Liquid crystals (LC) are the materials characterized by extremely high optical nonlinearity. Their physical properties such as temperature, molecular orientation, density, and electronic structure can be easily perturbed by an applied optical field. In particular, in smectic A LC (SALC), there is a specific mechanism of the cubic optical nonlinearity determined by the smectic layer normal displacement. The physical processes related to this mechanism are characterized by a comparatively large cubic susceptibility, short time response, strong dependence on the optical wave polarization and propagation direction, resonant spectral form, low scattering losses as compared to other LC phases, and weak temperature dependence in the region far from the phase transition. We investigated theoretically the nonlinear optical phenomena caused by this type of the cubic nonlinearity in SALC. It has been shown that the light self-focusing, self-trapping, Brillouin-like stimulated light scattering (SLS), and four-wave mixing (FWM) related to the smectic layer normal displacement are strongly manifested in SALC. We obtained the exact analytical solutions in some cases and made the numerical evaluations of the basic parameters such as the optical beam width and SLS gain.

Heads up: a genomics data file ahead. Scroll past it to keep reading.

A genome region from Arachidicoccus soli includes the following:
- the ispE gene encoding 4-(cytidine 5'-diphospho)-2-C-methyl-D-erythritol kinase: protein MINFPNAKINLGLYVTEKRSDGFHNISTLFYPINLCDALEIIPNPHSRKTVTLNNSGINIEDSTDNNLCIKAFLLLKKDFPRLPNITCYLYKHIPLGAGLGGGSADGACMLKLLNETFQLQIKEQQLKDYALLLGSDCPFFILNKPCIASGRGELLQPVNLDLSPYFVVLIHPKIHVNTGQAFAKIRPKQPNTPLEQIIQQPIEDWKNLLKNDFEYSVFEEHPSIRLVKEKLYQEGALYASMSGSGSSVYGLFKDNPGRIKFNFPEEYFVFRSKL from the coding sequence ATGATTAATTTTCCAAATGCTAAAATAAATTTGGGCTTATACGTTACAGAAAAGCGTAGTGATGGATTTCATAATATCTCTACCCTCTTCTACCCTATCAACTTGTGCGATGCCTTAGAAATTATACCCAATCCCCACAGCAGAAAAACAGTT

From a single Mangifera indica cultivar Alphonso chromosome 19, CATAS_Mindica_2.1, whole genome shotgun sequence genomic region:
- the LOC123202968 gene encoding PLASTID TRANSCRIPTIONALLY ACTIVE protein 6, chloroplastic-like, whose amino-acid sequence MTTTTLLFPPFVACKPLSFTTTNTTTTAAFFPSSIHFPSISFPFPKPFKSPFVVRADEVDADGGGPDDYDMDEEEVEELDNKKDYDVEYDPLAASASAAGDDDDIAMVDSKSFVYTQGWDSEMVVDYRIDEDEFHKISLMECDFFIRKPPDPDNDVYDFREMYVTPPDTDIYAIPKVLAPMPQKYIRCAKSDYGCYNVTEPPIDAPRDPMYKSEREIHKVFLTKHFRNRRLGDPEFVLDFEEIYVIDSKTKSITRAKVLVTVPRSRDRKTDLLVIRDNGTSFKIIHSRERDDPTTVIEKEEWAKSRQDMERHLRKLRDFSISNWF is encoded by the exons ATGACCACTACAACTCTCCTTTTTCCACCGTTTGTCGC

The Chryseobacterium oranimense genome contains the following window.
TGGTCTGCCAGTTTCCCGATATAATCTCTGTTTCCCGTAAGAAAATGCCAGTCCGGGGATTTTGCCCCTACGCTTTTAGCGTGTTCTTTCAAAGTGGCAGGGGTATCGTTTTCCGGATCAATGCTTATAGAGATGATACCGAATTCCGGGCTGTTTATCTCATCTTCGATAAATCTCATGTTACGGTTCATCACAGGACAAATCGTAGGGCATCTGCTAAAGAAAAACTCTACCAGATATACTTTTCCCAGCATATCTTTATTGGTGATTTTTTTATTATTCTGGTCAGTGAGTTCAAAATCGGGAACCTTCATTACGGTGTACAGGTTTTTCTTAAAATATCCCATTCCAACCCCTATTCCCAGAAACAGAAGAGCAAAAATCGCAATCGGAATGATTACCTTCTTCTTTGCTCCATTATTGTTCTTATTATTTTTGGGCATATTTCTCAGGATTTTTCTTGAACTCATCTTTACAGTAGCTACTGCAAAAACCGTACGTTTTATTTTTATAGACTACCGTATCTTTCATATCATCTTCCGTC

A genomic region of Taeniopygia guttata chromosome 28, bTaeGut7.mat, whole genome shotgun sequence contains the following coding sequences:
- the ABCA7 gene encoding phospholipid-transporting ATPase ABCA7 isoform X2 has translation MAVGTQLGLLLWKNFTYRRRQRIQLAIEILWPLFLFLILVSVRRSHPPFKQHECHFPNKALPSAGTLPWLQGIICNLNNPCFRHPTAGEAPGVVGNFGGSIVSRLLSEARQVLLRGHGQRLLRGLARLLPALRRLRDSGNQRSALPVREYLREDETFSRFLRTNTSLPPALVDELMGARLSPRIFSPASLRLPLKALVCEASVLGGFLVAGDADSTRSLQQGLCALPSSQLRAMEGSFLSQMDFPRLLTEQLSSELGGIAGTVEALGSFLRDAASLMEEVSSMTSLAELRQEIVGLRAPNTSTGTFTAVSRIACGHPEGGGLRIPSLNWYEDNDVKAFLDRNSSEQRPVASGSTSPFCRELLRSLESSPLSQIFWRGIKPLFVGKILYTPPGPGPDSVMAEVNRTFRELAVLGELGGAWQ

Part of the book: Liquid Crystals